When you walk along the Zeedijk, at one point you cross the Oudezijds Kolk.
The Oudezijds Kolk is a narrow sluice that runs from the Oosterdok — the water to the north of Prins Hendrikkade — to the Oudezijds Voorburgwal.
A sidewalk runs along the narrow canal on one side, while at the other side the backsides of several buildings — including the St. Nicholas Church and a former paint factory — stand directly in the water.
If you understand what the name means (and you’d be surprised how many Amsterdam locals don’t know) you are on your way to understanding how this short canal fits into the history and life of the City.
This picture is part of the collection of the Library of Congress, Washington, D.C. and has — according to the Library — no known restrictions on reproduction.
‘Oudezijds’ = Old Side.
‘Kolk’ = Kolk (or colc), which according to Wikipedia is “an underwater vortex that is created when rapidly rushing water passes an underwater obstacle in boundary areas of high shear.” It’s something similar to a tornade, but then in water. Kolks were first identified by the Dutch.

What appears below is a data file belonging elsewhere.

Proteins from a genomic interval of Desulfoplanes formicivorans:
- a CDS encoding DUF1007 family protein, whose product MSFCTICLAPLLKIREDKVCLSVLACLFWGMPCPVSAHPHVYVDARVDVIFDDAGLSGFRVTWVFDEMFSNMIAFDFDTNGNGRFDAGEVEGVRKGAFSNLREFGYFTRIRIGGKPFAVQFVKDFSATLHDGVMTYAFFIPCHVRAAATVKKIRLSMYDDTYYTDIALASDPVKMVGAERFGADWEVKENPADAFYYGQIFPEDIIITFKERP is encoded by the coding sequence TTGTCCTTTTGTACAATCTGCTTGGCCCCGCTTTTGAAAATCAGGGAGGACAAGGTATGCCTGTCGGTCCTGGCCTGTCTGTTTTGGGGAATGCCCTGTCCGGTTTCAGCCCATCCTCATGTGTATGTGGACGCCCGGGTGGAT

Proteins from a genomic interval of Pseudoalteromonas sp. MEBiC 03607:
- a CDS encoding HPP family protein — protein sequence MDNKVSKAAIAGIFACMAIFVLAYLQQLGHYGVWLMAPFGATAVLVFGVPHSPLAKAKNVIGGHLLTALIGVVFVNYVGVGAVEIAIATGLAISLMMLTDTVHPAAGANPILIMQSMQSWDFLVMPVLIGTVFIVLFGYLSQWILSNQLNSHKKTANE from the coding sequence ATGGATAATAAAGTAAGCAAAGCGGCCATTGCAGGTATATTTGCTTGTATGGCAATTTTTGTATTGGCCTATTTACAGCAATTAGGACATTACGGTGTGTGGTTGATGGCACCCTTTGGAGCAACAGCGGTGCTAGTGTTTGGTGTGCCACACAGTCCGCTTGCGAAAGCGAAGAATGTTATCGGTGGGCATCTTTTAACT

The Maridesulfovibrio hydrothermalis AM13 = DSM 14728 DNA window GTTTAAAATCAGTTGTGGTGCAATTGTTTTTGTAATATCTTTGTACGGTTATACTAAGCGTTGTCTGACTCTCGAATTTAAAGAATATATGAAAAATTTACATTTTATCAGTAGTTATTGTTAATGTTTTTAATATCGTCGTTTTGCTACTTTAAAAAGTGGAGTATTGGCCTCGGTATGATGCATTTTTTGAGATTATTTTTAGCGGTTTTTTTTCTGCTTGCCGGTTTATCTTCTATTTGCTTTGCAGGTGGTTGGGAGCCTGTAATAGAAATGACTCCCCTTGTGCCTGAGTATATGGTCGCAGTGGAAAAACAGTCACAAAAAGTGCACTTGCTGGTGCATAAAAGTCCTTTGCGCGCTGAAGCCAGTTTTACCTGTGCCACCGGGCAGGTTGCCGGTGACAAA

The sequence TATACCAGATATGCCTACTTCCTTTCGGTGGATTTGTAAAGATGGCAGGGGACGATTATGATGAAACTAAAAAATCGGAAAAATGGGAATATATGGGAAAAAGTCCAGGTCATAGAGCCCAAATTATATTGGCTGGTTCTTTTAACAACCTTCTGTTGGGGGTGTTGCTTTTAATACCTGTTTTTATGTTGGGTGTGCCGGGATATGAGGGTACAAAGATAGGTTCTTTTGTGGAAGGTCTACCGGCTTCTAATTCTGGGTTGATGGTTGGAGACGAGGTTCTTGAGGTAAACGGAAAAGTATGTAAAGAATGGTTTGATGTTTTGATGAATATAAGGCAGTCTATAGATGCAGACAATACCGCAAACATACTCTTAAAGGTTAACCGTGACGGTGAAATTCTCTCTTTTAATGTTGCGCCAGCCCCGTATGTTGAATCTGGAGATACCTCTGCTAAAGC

In this case, the word refers to the rushing of the water whenever the lock — located where the Oudezijds Kolk crosses Zeedijk — was opened. Known as the Kolksluis (Kolk Sluice), this is one of Amsterdam’s oldest, still functioning locks dating from the Middle Ages. Technically, the kolk is the area between both pairs of sluice doors.
In times past the Kolksluis was part of a system of locks that had two main functions:
protect against high tide
help refresh the water in the canals
When the locks were closed the water of the river Amstel would fill the canals, raising the water level.
By opening the locks at low tide a certain amount of water would rush to the sea, and thus the canals would be refreshed. In Dutch, this process is called ‘spuien’ (= sluicing).
Standing on the bridge that now tops the lock, look south to the Oudezijds Voorburgwal, the Armbrug, and — further — the Old Church. It is an excellent spot from which to take great photos.
If you take the sidewalk to Prins Hendrikkade, you’ll find another great photo spot from which you can photograph the sluice, and lock, and — perfectly lined-up — the Old Church.
Along the way, notice the buildings. The Oudezijds Kolk is home to several warehouses dating from the 17th and 18th century.
One of Amsterdam’s oldest warehouses — built in 1617 — is at number 5. A national monument, “Het wijnpakhuis Malaga” (wine warehouse Malaga) now houses private apartments.
Oudezijds Kolk on the Map
Show me Oudezijds Kolk on a Google Map.
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